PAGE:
By Adrian Justins
Last week saw the annual unveiling of new gadgets and innovations at CES, the world’s largest technology fest, in Las Vegas. As ever, home tech has had an upgrade. Here, we round up the dominant trends in residential technology and take a look at the latest products designed for cutting edge living.
The new tech could find a home juxtaposed with the exposed brickwork, metal pillars and wooden beams of this one-bedroom converted warehouse in London. On the market for £565,000, the apartment is close to the skyscrapers of the Canary Wharf business district.
Form and function
Research by the German trade body GFU Consumer & Home Electronics found that year-on-year sales of home electronics rose 11.6 per cent in Germany in 2020 and the upwards trend continued last year. Dr Sara Warneke, the organisation’s chief executive, says that after spending more time at home during the pandemic “consumers have developed a greater need to surround themselves with lovely and pleasant things”.
Televisions that look the part as well as play the part cater to this demand. Loewe has announced its We.See sub-brand range of smart televisions, designed to look equally good from all angles (below and main picture, above). The TV is available in 55-inch (€1,699), 50-inch (€1,499) and 43-inch (€1,299) versions with Ultra High Definition resolution. It has an elegant pedestal and an unusual bicolour frame. Audio is provided by a Dolby Atmos 80-Watt soundbar.
Tech buyers are becoming more concerned about electronic waste and carbon footprints. “Increasing numbers of consumers say they are likely to spend money with companies working to reduce climate change,” says Alex Cho, president of personal systems at Hewlett-Packard.
Danish electronics brand Bang and Olufsen has responded with the Beosound Level wireless speaker (from £1,149), which has received Cradle to Cradle certification, meaning its manufacture meets the Cradle to Cradle Products Innovation Institute’s principles including promoting clean air, saving water and social fairness. The speaker has a modular design that allows batteries to be replaced, fabric and wood covers to be changed and electronic components to be upgraded easily if the streaming technology used becomes outdated. More than half of the plastic used in its construction is recycled. The model can operate as a standalone portable speaker, paired with another or combined with a soundbar to provide immersive Dolby Atmos sound.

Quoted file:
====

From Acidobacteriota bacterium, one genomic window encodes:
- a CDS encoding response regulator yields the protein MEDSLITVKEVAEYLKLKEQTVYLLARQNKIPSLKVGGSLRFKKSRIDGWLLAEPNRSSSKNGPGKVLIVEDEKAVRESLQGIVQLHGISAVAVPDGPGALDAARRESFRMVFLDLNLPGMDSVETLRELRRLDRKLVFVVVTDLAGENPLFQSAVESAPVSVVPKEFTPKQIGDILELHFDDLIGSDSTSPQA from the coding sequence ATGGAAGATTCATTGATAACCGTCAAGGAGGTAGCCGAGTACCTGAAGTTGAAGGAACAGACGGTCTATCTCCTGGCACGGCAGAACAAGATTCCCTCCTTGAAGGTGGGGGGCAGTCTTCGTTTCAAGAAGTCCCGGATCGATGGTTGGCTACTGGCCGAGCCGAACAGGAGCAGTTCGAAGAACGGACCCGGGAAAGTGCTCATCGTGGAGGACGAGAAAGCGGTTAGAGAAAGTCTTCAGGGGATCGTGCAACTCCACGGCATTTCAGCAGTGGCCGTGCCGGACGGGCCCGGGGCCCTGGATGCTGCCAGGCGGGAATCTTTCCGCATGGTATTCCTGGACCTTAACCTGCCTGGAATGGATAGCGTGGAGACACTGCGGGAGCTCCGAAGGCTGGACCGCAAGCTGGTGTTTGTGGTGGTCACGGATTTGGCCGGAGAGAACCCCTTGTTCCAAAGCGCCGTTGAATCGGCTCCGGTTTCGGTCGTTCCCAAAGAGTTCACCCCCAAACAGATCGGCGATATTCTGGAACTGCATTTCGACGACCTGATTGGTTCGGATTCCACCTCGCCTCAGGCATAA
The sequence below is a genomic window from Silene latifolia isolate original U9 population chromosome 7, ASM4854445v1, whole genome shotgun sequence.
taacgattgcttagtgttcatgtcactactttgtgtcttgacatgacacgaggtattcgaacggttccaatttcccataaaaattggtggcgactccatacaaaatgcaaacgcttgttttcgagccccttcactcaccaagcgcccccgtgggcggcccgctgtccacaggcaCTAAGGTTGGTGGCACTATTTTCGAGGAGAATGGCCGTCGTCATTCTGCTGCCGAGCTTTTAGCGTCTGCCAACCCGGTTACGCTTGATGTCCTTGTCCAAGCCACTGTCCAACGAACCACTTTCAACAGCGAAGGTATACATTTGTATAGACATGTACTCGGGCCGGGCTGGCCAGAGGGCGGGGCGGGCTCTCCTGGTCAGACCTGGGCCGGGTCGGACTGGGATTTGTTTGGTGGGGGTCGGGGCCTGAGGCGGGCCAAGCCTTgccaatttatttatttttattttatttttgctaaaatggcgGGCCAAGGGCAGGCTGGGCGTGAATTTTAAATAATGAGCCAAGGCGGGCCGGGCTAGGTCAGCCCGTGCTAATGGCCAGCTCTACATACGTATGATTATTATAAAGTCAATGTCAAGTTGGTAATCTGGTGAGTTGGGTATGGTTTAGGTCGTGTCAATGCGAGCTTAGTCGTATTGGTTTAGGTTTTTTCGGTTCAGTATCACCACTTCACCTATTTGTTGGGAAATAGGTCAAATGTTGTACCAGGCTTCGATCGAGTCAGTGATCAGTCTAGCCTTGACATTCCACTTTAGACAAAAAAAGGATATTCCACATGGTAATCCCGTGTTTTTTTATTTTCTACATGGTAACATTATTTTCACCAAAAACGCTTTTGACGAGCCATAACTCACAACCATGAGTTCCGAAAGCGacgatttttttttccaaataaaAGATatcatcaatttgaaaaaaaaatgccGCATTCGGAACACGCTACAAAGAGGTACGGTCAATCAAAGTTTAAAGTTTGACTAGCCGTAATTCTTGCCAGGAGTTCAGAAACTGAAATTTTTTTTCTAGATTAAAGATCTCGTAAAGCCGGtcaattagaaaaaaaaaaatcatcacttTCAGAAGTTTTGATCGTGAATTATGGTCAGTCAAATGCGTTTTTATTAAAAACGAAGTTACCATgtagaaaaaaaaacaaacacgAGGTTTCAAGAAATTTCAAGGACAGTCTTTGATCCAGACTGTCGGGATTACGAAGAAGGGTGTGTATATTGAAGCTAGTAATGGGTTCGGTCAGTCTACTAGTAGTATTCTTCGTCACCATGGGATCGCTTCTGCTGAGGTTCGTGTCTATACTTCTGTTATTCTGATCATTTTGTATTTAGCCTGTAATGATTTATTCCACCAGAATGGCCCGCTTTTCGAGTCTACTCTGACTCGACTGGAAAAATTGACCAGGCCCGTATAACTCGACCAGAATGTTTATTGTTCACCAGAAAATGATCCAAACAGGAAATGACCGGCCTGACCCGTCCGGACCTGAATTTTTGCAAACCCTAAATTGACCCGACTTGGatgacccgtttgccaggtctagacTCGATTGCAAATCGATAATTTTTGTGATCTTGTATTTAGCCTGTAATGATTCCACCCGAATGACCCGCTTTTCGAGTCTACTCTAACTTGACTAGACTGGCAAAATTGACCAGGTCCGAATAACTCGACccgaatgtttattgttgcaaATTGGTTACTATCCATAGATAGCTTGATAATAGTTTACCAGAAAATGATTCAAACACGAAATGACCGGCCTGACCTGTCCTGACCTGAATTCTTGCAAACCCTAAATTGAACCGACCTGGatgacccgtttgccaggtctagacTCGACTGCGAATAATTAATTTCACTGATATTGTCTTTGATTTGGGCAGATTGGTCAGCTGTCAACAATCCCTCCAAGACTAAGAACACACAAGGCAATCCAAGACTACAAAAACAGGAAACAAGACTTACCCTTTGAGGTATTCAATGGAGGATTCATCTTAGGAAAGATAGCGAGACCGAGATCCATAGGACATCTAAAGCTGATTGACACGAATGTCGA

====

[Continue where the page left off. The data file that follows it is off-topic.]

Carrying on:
The increased consumer focus on sustainability includes a drive towards “premium appliances that benefit from advanced sensor technology, which can intuitively monitor and adapt programmes, and can offer significant energy savings,” says Tim Buszka, head of brand and digital at Whirlpool.
His company’s W Collection 770mm induction hob (£849) uses sensors to monitor and adjust the temperature according to what is cooking, until the food is ready to serve. Buszka claims the hob can reduce energy consumption by up to 30 per cent compared with a standard Whirlpool induction hob.
“How we show up online is of huge importance,” says HP’s Cho. Three-quarters of people surveyed by the company in 2021 said that they judge someone online based on the quality of their audio and video output. Part of the solution is a more reliable home network, but Cho says “great cameras, mics and speakers are now a must-have”.
Debuted at CES, the Noveto N1 sound-beaming device allows someone sitting at a computer to hear immersive audio, as if they were wearing headphones, yet those nearby are almost unaware of the sound. The N1 pushes algorithm-generated ultrasonic sound waves into the air, which are individually silent but, with the help of a built-in 3D camera and AI-based dynamic ear-tracking algorithms, target the listener. The N1 should hit the shops by April, priced $795.
Even smarter homes
The role of the smart home has evolved since Hive made its first smart thermostat 11 years ago. “Customers don’t just want convenience, they want to save money and be more sustainable,” says Americo Lenza, portfolio director for service and solutions at Hive parent company British Gas. The Hive Mini smart thermostat (below, right), due on sale early this year for £119, will remind you to switch off the heating if you have gone out and left it on. It can also automatically turn the heating on when the temperature dips, preventing frozen pipes. Heating and hot water can be controlled manually or by creating automated schedules via an app. Alexa, Google Assistant and Apple HomeKit compatibility allows for integration with other home automation devices.
Meanwhile Lutron, a pioneer of home automation lighting, has recently launched its RA2 Select smart lighting dimmer (from £600) that can operate any existing lights. Unlike some smart lighting options, it runs off its own wireless hub rather than being part of a home network so is unaffected by WiFi problems. An app allows the creation of specific light settings to suit different occasions — such as watching a film or eating dinner — and for remote control from outside the home. The dimmer switch (below, left) can control multiple bulbs and be integrated with smart home products such as Sonos, Apple, Amazon Alexa and Ring.
Property photography: Savills